This week, I'm going to showcase A List of Cages!

Whilst I'm trying to focus more on adult fiction, this young adult book is certainly one that appeals to me. I particularly enjoy reading realistic fiction, especially ones that deal with complex and difficult issues such as mental health. This book is based on real life experience of the author which is bound to make this an interesting read. 

A List of Cages by Robin Roe
Paperback, 310 pages
Published 15th December 2017 by Little Brown

This "gripping and moving" story of two foster brothers sharply examines the impact of loss, grief, and abuse (Emma Donohgue, bestselling author of Room) -- and celebrates the power of friendship.

When Adam Blake lands the best elective ever in his senior year, serving as an aide to the school psychologist, he thinks he's got it made. Sure, it means a lot of sitting around, which isn't easy for a guy with ADHD, but he can't complain, since he gets to spend the period texting all his friends. Then the doctor asks him to track down the troubled freshman who keeps dodging her, and Adam discovers that the boy is Julian -- the foster brother he hasn't seen in five years.

Adam is ecstatic to be reunited. At first, Julian seems like the boy he once knew. He's still kind hearted. He still writes stories and loves picture books meant for little kids. But as they spend more time together, Adam realizes that Julian is keeping secrets, like where he hides during the middle of the day, and what's really going on inside his house. Adam is determined to help him, but his involvement could cost both boys their lives.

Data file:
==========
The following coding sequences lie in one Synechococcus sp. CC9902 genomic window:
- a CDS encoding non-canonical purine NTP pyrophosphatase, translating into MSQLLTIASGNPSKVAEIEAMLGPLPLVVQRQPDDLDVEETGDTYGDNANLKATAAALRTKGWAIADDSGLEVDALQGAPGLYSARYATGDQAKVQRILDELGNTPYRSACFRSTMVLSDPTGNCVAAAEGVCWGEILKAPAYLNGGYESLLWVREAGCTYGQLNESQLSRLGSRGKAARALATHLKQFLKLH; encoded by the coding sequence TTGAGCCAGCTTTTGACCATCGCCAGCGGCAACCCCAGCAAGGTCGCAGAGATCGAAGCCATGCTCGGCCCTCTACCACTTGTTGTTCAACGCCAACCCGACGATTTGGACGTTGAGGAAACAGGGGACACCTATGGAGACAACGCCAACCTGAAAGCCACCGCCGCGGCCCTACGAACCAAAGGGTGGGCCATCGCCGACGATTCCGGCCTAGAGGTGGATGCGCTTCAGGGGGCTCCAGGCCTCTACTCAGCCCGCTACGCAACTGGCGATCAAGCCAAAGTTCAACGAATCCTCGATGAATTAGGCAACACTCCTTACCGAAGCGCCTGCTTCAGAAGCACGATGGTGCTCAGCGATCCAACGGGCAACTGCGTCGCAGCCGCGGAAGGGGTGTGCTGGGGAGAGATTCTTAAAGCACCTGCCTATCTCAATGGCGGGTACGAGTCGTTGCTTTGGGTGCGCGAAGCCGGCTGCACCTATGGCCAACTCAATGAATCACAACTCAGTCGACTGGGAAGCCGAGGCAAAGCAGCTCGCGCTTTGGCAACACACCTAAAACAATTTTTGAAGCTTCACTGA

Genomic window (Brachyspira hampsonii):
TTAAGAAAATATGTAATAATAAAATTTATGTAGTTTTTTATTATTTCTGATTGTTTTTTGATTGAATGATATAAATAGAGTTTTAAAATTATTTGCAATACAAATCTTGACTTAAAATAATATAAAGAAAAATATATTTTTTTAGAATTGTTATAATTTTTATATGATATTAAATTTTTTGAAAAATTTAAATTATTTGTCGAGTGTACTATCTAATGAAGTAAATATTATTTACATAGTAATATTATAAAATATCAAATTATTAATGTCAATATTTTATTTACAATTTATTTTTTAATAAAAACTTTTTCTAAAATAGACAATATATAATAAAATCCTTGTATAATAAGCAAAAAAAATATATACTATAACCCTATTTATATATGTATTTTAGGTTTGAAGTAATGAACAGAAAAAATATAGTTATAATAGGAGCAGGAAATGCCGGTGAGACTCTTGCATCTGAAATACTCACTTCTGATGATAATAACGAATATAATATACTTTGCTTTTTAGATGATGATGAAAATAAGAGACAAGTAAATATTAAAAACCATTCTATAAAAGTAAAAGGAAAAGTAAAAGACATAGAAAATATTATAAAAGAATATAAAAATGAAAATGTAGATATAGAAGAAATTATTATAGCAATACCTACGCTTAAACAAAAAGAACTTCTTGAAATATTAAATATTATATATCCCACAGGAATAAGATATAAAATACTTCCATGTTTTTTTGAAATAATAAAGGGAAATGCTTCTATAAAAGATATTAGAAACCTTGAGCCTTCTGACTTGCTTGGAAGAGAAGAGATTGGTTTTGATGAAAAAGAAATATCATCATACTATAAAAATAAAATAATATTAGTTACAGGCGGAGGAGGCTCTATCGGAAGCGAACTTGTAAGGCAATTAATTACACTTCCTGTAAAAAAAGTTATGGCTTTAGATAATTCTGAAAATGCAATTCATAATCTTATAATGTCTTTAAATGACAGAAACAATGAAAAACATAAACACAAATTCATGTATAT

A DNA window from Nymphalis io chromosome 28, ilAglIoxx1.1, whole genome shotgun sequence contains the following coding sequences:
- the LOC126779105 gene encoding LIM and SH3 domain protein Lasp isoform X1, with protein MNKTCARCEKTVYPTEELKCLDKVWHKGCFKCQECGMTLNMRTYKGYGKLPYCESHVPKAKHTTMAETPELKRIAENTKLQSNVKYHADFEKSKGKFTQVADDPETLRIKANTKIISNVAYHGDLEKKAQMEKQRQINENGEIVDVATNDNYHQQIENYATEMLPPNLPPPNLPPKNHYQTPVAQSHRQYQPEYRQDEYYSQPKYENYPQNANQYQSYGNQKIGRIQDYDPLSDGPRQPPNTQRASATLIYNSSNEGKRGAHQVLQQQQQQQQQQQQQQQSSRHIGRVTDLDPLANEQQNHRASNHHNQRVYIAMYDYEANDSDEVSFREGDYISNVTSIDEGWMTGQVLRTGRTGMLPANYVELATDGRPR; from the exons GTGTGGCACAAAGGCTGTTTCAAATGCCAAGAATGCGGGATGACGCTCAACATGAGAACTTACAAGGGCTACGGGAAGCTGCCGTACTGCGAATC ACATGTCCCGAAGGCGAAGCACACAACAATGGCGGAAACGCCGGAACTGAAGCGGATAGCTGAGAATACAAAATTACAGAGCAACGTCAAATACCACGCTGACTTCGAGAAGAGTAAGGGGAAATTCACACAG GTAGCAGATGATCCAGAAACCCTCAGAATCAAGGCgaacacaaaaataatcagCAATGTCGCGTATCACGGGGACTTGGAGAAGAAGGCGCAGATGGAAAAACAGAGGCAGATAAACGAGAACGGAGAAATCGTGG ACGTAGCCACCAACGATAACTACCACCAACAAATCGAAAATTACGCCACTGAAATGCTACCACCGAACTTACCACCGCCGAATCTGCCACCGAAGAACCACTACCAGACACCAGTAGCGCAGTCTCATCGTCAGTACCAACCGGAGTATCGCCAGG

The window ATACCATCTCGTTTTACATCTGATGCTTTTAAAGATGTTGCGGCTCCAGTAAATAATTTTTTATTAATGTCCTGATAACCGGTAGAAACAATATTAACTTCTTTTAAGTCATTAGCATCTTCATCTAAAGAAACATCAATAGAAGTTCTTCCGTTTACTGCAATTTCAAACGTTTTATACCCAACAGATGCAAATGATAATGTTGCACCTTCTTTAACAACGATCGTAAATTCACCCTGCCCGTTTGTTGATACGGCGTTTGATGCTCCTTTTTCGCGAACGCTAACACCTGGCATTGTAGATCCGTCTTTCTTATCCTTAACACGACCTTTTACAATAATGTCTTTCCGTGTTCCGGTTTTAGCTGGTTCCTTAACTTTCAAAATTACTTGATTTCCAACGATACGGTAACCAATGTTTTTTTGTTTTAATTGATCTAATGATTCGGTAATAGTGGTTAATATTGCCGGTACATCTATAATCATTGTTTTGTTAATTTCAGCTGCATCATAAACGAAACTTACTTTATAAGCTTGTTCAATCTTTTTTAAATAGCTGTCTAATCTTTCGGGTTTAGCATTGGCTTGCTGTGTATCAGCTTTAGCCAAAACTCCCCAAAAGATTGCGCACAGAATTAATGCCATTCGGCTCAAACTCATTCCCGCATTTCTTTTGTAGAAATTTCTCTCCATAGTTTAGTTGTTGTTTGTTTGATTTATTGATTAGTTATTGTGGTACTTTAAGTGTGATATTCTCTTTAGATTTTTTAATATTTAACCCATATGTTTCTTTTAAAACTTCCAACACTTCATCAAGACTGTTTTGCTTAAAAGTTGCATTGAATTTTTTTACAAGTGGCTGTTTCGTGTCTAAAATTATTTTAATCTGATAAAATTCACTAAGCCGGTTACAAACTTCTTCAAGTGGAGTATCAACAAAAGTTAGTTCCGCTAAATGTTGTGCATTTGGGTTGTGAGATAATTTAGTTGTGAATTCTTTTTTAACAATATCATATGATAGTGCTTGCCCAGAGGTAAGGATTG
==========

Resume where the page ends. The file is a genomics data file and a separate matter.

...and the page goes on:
Monday, 7 September 2020

Death Row: The Final Minutes

Death Row: The Final Minutes by Michelle Lyons

Paperback, 304 pages

Published 3rd May 2018 by Blink Publishing

crime-thriller-mystery, death, non-fiction, read, read-in-2020, series-or-companions, title-appeal

My rating: 4 of 5 stars

Description via Goodreads:


First as a reporter and then as a spokesperson for the Texas Department of Criminal Justice, Michelle was a frequent visitor to Huntsville's Walls Unit, where she recorded and relayed the final moments of death row inmates' lives before they were put to death by the state.

Michelle was in the death chamber as some of the United States' most notorious criminals, including serial killers, child murderers and rapists, spoke their last words on earth, while a cocktail of lethal drugs surged through their veins.

Michelle supported the death penalty, before misgivings began to set in as the executions mounted. During her time in the prison system, and together with her dear friend and colleague, Larry Fitzgerald, she came to know and like some of the condemned men and women she saw die. She began to query the arbitrary nature of the death penalty and ask the question: do executions make victims of all of us?

An incredibly powerful and unique look at the complex story of capital punishment, as told by those whose lives have been shaped by it, Death Row: The Final Minutes is an important take on crime and punishment at a fascinating point in America's political history.

This was one of those books that I picked up as soon as I saw it - the title told me that this was something that I would find extremely interesting. Despite this, I also have to admit that I was slightly doubtful that it would give me a fresh, new insight into what is a deeply emotive, complex and controversial subject. Thankfully, this book and author surprised me with the openness and honesty they held. 

Death Row: The Final Minutes is a book about both the final minutes of several Death Row inmates and also the story of the author, Michelle Lyons  and her late colleague Larry Fitzgerald.